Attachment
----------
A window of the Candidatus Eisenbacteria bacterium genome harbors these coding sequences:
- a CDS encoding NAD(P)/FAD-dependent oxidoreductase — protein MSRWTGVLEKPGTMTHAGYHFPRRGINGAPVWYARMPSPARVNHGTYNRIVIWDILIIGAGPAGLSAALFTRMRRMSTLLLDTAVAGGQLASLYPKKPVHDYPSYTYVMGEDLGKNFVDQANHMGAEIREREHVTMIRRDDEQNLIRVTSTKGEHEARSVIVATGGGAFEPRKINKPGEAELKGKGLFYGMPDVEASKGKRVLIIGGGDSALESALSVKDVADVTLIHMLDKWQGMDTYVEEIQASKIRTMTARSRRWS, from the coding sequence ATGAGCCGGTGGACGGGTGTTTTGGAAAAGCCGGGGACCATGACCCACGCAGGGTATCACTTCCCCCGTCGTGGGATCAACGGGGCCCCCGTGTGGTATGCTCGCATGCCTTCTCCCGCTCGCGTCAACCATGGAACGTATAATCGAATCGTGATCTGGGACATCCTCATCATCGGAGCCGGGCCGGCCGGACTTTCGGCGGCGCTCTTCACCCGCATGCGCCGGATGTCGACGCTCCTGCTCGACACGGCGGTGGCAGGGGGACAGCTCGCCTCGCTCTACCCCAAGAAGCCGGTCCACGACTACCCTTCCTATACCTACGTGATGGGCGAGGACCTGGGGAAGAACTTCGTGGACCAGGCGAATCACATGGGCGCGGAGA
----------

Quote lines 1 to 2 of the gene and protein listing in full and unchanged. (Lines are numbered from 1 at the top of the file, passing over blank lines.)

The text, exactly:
A window of the Candidatus Eisenbacteria bacterium genome harbors these coding sequences:
- a CDS encoding NAD(P)/FAD-dependent oxidoreductase — protein MSRWTGVLEKPGTMTHAGYHFPRRGINGAPVWYARMPSPARVNHGTYNRIVIWDILIIGAGPAGLSAALFTRMRRMSTLLLDTAVAGGQLASLYPKKPVHDYPSYTYVMGEDLGKNFVDQANHMGAEIREREHVTMIRRDDEQNLIRVTSTKGEHEARSVIVATGGGAFEPRKINKPGEAELKGKGLFYGMPDVEASKGKRVLIIGGGDSALESALSVKDVADVTLIHMLDKWQGMDTYVEEIQASKIRTMTARSRRWS, from the coding sequence ATGAGCCGGTGGACGGGTGTTTTGGAAAAGCCGGGGACCATGACCCACGCAGGGTATCACTTCCCCCGTCGTGGGATCAACGGGGCCCCCGTGTGGTATGCTCGCATGCCTTCTCCCGCTCGCGTCAACCATGGAACGTATAATCGAATCGTGATCTGGGACATCCTCATCATCGGAGCCGGGCCGGCCGGACTTTCGGCGGCGCTCTTCACCCGCATGCGCCGGATGTCGACGCTCCTGCTCGACACGGCGGTGGCAGGGGGACAGCTCGCCTCGCTCTACCCCAAGAAGCCGGTCCACGACTACCCTTCCTATACCTACGTGATGGGCGAGGACCTGGGGAAGAACTTCGTGGACCAGGCGAATCACATGGGCGCGGAGA